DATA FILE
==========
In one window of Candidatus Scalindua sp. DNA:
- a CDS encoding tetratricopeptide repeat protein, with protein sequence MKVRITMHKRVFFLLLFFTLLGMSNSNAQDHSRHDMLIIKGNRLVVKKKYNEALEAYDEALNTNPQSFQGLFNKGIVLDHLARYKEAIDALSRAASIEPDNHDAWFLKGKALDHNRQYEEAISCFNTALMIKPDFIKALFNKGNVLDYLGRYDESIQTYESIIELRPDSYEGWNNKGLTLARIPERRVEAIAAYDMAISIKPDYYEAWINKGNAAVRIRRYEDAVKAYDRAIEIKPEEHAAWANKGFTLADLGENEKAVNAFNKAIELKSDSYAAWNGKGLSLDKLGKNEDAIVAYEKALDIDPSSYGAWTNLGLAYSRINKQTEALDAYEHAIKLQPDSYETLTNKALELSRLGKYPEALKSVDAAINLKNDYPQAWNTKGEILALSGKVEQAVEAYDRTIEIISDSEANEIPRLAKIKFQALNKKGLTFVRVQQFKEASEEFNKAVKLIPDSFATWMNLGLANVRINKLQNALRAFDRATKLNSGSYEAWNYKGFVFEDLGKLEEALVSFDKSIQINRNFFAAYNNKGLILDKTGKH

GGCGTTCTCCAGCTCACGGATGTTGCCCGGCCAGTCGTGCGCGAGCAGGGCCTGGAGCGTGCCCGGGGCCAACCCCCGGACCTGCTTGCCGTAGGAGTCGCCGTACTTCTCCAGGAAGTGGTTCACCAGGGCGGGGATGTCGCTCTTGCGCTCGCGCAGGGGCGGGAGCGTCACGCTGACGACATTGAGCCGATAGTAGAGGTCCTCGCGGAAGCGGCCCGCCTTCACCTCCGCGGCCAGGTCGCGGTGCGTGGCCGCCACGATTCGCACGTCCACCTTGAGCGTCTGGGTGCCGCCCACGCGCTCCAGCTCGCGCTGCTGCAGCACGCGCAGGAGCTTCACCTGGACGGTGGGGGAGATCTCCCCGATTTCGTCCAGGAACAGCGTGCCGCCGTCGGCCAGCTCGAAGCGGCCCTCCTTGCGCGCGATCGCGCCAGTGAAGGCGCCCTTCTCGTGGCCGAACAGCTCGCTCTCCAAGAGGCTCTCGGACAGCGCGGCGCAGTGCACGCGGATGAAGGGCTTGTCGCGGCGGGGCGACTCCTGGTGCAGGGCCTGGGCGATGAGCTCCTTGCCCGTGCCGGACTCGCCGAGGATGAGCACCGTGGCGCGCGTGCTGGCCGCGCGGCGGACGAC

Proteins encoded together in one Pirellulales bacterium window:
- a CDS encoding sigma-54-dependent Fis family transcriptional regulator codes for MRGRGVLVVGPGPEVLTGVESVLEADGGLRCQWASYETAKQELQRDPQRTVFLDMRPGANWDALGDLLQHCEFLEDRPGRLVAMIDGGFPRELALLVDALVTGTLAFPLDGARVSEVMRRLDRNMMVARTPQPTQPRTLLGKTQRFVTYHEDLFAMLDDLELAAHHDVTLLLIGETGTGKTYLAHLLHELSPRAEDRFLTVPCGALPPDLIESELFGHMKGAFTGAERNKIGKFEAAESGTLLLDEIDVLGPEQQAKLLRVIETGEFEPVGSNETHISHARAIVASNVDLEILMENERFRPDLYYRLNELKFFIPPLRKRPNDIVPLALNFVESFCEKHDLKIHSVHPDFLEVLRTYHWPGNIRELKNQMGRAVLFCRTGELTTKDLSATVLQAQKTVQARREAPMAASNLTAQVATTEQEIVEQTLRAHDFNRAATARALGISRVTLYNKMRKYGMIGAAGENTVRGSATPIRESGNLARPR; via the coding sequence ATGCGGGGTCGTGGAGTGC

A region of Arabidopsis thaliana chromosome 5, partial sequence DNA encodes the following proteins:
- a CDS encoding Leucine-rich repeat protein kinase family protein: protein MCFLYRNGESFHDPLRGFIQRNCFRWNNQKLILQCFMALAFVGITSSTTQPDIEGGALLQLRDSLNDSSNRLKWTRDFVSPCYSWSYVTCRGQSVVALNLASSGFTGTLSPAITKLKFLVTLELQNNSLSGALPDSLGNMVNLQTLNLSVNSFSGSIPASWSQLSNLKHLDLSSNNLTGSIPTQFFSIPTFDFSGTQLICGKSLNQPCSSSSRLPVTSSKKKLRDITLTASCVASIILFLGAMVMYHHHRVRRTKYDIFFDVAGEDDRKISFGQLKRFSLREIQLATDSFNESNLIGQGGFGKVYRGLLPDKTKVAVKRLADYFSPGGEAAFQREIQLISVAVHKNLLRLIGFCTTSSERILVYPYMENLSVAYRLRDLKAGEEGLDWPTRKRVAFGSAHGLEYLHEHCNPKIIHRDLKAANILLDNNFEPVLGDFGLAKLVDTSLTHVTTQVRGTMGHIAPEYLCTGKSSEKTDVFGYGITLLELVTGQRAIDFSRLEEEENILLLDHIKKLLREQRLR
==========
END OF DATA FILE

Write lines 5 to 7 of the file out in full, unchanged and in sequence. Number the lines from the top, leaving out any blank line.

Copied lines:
- a CDS encoding sigma-54-dependent Fis family transcriptional regulator codes for MRGRGVLVVGPGPEVLTGVESVLEADGGLRCQWASYETAKQELQRDPQRTVFLDMRPGANWDALGDLLQHCEFLEDRPGRLVAMIDGGFPRELALLVDALVTGTLAFPLDGARVSEVMRRLDRNMMVARTPQPTQPRTLLGKTQRFVTYHEDLFAMLDDLELAAHHDVTLLLIGETGTGKTYLAHLLHELSPRAEDRFLTVPCGALPPDLIESELFGHMKGAFTGAERNKIGKFEAAESGTLLLDEIDVLGPEQQAKLLRVIETGEFEPVGSNETHISHARAIVASNVDLEILMENERFRPDLYYRLNELKFFIPPLRKRPNDIVPLALNFVESFCEKHDLKIHSVHPDFLEVLRTYHWPGNIRELKNQMGRAVLFCRTGELTTKDLSATVLQAQKTVQARREAPMAASNLTAQVATTEQEIVEQTLRAHDFNRAATARALGISRVTLYNKMRKYGMIGAAGENTVRGSATPIRESGNLARPR; via the coding sequence ATGCGGGGTCGTGGAGTGC

A region of Arabidopsis thaliana chromosome 5, partial sequence DNA encodes the following proteins:
- a CDS encoding Leucine-rich repeat protein kinase family protein: protein MCFLYRNGESFHDPLRGFIQRNCFRWNNQKLILQCFMALAFVGITSSTTQPDIEGGALLQLRDSLNDSSNRLKWTRDFVSPCYSWSYVTCRGQSVVALNLASSGFTGTLSPAITKLKFLVTLELQNNSLSGALPDSLGNMVNLQTLNLSVNSFSGSIPASWSQLSNLKHLDLSSNNLTGSIPTQFFSIPTFDFSGTQLICGKSLNQPCSSSSRLPVTSSKKKLRDITLTASCVASIILFLGAMVMYHHHRVRRTKYDIFFDVAGEDDRKISFGQLKRFSLREIQLATDSFNESNLIGQGGFGKVYRGLLPDKTKVAVKRLADYFSPGGEAAFQREIQLISVAVHKNLLRLIGFCTTSSERILVYPYMENLSVAYRLRDLKAGEEGLDWPTRKRVAFGSAHGLEYLHEHCNPKIIHRDLKAANILLDNNFEPVLGDFGLAKLVDTSLTHVTTQVRGTMGHIAPEYLCTGKSSEKTDVFGYGITLLELVTGQRAIDFSRLEEEENILLLDHIKKLLREQRLR